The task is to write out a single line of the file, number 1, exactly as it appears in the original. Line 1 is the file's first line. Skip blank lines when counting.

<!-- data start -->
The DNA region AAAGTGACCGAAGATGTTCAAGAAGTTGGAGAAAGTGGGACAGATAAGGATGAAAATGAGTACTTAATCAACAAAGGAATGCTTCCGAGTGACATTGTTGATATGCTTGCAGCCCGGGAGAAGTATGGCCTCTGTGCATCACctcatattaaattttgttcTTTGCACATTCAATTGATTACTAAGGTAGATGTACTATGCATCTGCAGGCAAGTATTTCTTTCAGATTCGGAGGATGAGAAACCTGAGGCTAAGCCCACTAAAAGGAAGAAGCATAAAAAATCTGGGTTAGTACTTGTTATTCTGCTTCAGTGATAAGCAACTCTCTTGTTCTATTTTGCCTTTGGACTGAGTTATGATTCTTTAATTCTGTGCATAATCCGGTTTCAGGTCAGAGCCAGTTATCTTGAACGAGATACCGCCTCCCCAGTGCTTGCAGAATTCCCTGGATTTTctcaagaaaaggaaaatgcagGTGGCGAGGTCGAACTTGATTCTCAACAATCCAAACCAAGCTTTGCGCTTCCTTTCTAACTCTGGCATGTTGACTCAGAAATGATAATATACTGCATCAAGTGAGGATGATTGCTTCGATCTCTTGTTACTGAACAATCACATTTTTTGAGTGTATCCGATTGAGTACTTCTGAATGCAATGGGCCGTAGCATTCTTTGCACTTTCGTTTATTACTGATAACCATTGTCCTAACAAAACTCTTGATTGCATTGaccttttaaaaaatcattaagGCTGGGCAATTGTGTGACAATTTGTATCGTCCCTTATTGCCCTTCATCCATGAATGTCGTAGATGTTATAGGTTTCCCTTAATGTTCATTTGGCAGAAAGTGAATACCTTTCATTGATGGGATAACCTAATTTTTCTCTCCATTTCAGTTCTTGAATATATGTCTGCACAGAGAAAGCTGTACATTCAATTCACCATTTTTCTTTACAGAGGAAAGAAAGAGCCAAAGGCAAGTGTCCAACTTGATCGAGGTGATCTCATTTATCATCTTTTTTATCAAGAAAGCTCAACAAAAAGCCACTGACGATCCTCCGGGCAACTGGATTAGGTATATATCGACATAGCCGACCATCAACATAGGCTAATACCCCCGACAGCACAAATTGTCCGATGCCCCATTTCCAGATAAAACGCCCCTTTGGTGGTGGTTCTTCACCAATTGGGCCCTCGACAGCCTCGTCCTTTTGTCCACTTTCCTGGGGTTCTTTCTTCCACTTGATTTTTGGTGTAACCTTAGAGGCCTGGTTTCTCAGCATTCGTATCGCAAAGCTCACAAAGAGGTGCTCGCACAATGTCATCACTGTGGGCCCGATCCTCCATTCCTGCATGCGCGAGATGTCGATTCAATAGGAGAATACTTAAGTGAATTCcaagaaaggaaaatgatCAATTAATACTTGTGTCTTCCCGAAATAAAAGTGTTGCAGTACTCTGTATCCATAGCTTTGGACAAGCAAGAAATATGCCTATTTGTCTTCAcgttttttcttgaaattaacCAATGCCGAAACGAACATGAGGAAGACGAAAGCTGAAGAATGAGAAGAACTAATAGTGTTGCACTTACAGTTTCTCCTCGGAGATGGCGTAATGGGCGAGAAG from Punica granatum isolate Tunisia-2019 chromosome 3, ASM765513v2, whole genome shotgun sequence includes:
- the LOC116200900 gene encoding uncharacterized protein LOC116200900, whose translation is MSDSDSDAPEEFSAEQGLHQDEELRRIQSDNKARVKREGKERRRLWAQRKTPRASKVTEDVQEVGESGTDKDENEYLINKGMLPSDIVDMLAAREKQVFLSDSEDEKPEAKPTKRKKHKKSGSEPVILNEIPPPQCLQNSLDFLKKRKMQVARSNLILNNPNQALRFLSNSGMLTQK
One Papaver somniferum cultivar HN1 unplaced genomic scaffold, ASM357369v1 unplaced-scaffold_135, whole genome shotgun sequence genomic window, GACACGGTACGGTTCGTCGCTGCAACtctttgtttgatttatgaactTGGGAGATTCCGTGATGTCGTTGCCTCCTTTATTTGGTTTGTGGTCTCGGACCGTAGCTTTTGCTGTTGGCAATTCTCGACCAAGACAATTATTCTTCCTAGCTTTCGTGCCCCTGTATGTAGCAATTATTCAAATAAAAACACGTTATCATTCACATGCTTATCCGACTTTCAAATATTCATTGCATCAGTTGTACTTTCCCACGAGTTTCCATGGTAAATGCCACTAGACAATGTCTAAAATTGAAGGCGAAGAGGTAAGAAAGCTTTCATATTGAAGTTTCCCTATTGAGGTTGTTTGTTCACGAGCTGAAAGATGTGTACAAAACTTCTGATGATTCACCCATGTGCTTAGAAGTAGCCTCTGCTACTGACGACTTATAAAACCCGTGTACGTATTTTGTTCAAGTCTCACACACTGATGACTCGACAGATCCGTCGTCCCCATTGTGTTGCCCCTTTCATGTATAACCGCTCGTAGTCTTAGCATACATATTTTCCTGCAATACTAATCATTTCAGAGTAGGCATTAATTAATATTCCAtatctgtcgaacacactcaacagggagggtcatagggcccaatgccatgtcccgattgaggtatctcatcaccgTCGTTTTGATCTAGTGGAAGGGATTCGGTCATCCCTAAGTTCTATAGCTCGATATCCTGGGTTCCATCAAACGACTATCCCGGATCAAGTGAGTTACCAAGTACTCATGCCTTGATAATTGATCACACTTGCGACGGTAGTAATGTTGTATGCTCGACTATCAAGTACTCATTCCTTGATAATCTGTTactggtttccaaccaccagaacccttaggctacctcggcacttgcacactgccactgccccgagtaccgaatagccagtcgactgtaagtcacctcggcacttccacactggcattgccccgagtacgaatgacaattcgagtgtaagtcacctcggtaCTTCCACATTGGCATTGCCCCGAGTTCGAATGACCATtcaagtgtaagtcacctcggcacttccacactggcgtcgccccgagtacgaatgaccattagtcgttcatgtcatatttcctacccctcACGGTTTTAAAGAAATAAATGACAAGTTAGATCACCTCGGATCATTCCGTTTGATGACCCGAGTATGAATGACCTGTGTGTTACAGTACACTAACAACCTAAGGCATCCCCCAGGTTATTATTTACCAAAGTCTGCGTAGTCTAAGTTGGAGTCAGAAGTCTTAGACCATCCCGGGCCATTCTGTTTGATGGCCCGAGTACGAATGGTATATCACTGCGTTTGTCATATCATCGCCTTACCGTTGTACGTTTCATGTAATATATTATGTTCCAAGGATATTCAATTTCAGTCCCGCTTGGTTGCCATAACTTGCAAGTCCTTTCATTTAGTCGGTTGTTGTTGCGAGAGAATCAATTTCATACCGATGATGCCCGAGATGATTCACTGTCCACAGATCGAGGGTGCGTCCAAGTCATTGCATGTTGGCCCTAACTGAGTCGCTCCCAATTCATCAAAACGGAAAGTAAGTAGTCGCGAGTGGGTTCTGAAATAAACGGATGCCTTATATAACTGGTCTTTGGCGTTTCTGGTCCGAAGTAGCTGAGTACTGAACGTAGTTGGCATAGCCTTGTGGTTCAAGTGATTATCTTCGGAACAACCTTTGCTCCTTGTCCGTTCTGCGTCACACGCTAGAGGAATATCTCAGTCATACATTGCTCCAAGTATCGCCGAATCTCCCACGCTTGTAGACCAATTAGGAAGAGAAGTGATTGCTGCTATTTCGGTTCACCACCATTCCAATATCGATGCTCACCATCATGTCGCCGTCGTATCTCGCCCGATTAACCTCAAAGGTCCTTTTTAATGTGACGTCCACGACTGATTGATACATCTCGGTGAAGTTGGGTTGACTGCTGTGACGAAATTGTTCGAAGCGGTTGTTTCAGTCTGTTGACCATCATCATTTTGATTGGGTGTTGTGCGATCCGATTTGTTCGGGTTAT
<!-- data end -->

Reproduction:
The DNA region AAAGTGACCGAAGATGTTCAAGAAGTTGGAGAAAGTGGGACAGATAAGGATGAAAATGAGTACTTAATCAACAAAGGAATGCTTCCGAGTGACATTGTTGATATGCTTGCAGCCCGGGAGAAGTATGGCCTCTGTGCATCACctcatattaaattttgttcTTTGCACATTCAATTGATTACTAAGGTAGATGTACTATGCATCTGCAGGCAAGTATTTCTTTCAGATTCGGAGGATGAGAAACCTGAGGCTAAGCCCACTAAAAGGAAGAAGCATAAAAAATCTGGGTTAGTACTTGTTATTCTGCTTCAGTGATAAGCAACTCTCTTGTTCTATTTTGCCTTTGGACTGAGTTATGATTCTTTAATTCTGTGCATAATCCGGTTTCAGGTCAGAGCCAGTTATCTTGAACGAGATACCGCCTCCCCAGTGCTTGCAGAATTCCCTGGATTTTctcaagaaaaggaaaatgcagGTGGCGAGGTCGAACTTGATTCTCAACAATCCAAACCAAGCTTTGCGCTTCCTTTCTAACTCTGGCATGTTGACTCAGAAATGATAATATACTGCATCAAGTGAGGATGATTGCTTCGATCTCTTGTTACTGAACAATCACATTTTTTGAGTGTATCCGATTGAGTACTTCTGAATGCAATGGGCCGTAGCATTCTTTGCACTTTCGTTTATTACTGATAACCATTGTCCTAACAAAACTCTTGATTGCATTGaccttttaaaaaatcattaagGCTGGGCAATTGTGTGACAATTTGTATCGTCCCTTATTGCCCTTCATCCATGAATGTCGTAGATGTTATAGGTTTCCCTTAATGTTCATTTGGCAGAAAGTGAATACCTTTCATTGATGGGATAACCTAATTTTTCTCTCCATTTCAGTTCTTGAATATATGTCTGCACAGAGAAAGCTGTACATTCAATTCACCATTTTTCTTTACAGAGGAAAGAAAGAGCCAAAGGCAAGTGTCCAACTTGATCGAGGTGATCTCATTTATCATCTTTTTTATCAAGAAAGCTCAACAAAAAGCCACTGACGATCCTCCGGGCAACTGGATTAGGTATATATCGACATAGCCGACCATCAACATAGGCTAATACCCCCGACAGCACAAATTGTCCGATGCCCCATTTCCAGATAAAACGCCCCTTTGGTGGTGGTTCTTCACCAATTGGGCCCTCGACAGCCTCGTCCTTTTGTCCACTTTCCTGGGGTTCTTTCTTCCACTTGATTTTTGGTGTAACCTTAGAGGCCTGGTTTCTCAGCATTCGTATCGCAAAGCTCACAAAGAGGTGCTCGCACAATGTCATCACTGTGGGCCCGATCCTCCATTCCTGCATGCGCGAGATGTCGATTCAATAGGAGAATACTTAAGTGAATTCcaagaaaggaaaatgatCAATTAATACTTGTGTCTTCCCGAAATAAAAGTGTTGCAGTACTCTGTATCCATAGCTTTGGACAAGCAAGAAATATGCCTATTTGTCTTCAcgttttttcttgaaattaacCAATGCCGAAACGAACATGAGGAAGACGAAAGCTGAAGAATGAGAAGAACTAATAGTGTTGCACTTACAGTTTCTCCTCGGAGATGGCGTAATGGGCGAGAAG from Punica granatum isolate Tunisia-2019 chromosome 3, ASM765513v2, whole genome shotgun sequence includes: